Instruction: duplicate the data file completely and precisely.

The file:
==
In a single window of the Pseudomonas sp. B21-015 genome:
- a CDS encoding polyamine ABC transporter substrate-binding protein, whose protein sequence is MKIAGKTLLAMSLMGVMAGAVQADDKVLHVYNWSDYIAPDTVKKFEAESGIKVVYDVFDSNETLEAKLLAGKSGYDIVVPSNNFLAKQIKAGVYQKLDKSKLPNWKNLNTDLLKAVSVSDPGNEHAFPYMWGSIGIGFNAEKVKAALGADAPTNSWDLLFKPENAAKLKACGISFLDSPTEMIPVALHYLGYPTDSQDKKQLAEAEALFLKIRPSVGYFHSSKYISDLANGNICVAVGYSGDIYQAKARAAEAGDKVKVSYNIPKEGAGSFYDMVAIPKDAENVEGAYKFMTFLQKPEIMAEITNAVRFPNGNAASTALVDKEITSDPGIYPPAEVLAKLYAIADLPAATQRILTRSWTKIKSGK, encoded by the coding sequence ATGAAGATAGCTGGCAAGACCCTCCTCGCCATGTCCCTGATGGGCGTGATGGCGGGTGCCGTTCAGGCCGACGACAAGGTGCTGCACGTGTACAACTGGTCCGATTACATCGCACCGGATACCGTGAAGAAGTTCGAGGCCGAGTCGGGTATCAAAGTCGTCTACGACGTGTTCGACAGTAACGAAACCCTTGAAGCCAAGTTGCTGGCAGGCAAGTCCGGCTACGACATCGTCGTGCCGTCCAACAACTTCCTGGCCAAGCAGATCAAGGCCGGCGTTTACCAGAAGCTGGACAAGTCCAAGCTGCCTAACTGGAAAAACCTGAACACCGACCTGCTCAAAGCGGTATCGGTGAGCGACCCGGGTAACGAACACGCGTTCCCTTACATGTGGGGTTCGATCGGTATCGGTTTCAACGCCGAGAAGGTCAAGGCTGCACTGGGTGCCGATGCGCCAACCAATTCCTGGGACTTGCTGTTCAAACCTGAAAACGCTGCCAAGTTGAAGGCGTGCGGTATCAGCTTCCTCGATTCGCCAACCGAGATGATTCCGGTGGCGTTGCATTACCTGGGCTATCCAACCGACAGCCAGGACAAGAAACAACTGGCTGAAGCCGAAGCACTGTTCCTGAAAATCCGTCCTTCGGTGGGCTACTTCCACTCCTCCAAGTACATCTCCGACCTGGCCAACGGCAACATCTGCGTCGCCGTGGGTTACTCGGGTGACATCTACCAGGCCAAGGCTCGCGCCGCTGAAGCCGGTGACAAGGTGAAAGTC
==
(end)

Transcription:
In a single window of the Pseudomonas sp. B21-015 genome:
- a CDS encoding polyamine ABC transporter substrate-binding protein, whose protein sequence is MKIAGKTLLAMSLMGVMAGAVQADDKVLHVYNWSDYIAPDTVKKFEAESGIKVVYDVFDSNETLEAKLLAGKSGYDIVVPSNNFLAKQIKAGVYQKLDKSKLPNWKNLNTDLLKAVSVSDPGNEHAFPYMWGSIGIGFNAEKVKAALGADAPTNSWDLLFKPENAAKLKACGISFLDSPTEMIPVALHYLGYPTDSQDKKQLAEAEALFLKIRPSVGYFHSSKYISDLANGNICVAVGYSGDIYQAKARAAEAGDKVKVSYNIPKEGAGSFYDMVAIPKDAENVEGAYKFMTFLQKPEIMAEITNAVRFPNGNAASTALVDKEITSDPGIYPPAEVLAKLYAIADLPAATQRILTRSWTKIKSGK, encoded by the coding sequence ATGAAGATAGCTGGCAAGACCCTCCTCGCCATGTCCCTGATGGGCGTGATGGCGGGTGCCGTTCAGGCCGACGACAAGGTGCTGCACGTGTACAACTGGTCCGATTACATCGCACCGGATACCGTGAAGAAGTTCGAGGCCGAGTCGGGTATCAAAGTCGTCTACGACGTGTTCGACAGTAACGAAACCCTTGAAGCCAAGTTGCTGGCAGGCAAGTCCGGCTACGACATCGTCGTGCCGTCCAACAACTTCCTGGCCAAGCAGATCAAGGCCGGCGTTTACCAGAAGCTGGACAAGTCCAAGCTGCCTAACTGGAAAAACCTGAACACCGACCTGCTCAAAGCGGTATCGGTGAGCGACCCGGGTAACGAACACGCGTTCCCTTACATGTGGGGTTCGATCGGTATCGGTTTCAACGCCGAGAAGGTCAAGGCTGCACTGGGTGCCGATGCGCCAACCAATTCCTGGGACTTGCTGTTCAAACCTGAAAACGCTGCCAAGTTGAAGGCGTGCGGTATCAGCTTCCTCGATTCGCCAACCGAGATGATTCCGGTGGCGTTGCATTACCTGGGCTATCCAACCGACAGCCAGGACAAGAAACAACTGGCTGAAGCCGAAGCACTGTTCCTGAAAATCCGTCCTTCGGTGGGCTACTTCCACTCCTCCAAGTACATCTCCGACCTGGCCAACGGCAACATCTGCGTCGCCGTGGGTTACTCGGGTGACATCTACCAGGCCAAGGCTCGCGCCGCTGAAGCCGGTGACAAGGTGAAAGTC